One of the signs posted by the Department of Site Preservation in Petah Tikva Municipality, which indicates buildings or places that are part of the city’s history.
The tree was photographed that day Click for a larger image Translation of the text on the sign
: The Lemon-scented Eucalyptus
The tree was brought from Australia, like the other eucalyptus trees, with the beginning of settlement in the Land of Israel in modern times.
So they thought that these trees, due to their large water consumption, would have dried up the swamps. Which has been proven wrong. This tree was planted in 1910, like the other trees in the colony, by the colony’s son Avraham Janowski (1862-1939), who owned a nursery that provided these trees.
The tree was planted at the request of the Ezekiel Robinson family of veterans of the colony who even built his house here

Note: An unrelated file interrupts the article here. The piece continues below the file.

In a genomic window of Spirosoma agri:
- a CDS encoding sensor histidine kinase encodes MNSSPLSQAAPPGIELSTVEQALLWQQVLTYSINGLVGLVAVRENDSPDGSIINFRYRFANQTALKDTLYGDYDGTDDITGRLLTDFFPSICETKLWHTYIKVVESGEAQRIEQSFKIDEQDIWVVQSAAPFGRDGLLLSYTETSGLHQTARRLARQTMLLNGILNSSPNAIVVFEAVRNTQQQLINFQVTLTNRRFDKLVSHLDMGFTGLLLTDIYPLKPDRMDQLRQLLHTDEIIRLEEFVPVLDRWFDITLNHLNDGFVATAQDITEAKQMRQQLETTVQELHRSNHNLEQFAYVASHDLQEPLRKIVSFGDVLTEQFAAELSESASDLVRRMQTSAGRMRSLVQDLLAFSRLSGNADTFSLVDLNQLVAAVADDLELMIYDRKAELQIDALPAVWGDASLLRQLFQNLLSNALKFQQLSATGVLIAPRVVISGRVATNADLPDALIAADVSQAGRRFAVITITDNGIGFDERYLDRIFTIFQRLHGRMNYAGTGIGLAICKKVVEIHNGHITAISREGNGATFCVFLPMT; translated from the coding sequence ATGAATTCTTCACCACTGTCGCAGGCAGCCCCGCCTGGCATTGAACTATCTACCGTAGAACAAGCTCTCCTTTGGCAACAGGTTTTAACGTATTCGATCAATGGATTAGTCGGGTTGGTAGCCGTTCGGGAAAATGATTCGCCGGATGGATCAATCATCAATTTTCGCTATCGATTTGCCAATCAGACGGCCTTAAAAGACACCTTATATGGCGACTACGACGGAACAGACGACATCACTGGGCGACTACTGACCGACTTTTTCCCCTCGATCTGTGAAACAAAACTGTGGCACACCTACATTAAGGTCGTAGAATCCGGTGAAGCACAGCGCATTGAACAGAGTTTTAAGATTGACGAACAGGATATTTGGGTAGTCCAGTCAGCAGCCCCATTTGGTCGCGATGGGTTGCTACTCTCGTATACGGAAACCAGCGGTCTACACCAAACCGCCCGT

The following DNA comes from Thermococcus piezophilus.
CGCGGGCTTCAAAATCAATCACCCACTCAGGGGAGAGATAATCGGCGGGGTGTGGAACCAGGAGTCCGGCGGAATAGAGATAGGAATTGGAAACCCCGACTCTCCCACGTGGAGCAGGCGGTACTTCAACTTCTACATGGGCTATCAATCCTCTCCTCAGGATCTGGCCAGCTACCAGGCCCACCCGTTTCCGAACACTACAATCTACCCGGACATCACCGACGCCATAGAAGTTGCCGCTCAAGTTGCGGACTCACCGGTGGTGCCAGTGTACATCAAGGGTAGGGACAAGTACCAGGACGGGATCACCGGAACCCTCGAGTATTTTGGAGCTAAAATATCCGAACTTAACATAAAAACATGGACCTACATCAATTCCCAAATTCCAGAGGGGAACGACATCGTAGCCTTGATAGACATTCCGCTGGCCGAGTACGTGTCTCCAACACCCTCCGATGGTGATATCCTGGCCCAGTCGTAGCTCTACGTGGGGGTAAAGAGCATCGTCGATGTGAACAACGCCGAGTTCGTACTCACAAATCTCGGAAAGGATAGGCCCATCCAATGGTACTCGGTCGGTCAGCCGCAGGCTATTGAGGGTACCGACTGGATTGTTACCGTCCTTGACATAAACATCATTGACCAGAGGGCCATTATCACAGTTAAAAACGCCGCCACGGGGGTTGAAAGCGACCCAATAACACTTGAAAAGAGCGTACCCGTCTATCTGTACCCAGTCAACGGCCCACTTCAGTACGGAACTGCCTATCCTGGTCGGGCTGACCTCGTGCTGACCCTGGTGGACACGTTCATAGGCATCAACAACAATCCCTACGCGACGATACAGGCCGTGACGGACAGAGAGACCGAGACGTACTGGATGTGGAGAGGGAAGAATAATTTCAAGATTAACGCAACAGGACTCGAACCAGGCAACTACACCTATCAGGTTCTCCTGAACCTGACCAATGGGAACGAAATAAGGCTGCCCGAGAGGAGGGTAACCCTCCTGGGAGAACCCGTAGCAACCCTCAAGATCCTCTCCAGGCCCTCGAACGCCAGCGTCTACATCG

In 1915, locust streams that spread in Israel consumed many of the colony’s trees, including the eucalyptus trees. This lemon eucalyptus tree was saved thanks to the fact that the Robinson family covered the tree with a tin barrel.
Its name is given to it because of the leaves which spread a strong odor of the lemon fruit especially when the dried leaves are mumbled.
Once a year towards the summer the tree sheds its bark, then the shiny trunk is revealed in its whiteness. Hence the name of the colony children "White Eucalyptus".
The emblem of the city of Petah Tikva
Tempo of a City, heart of a colony
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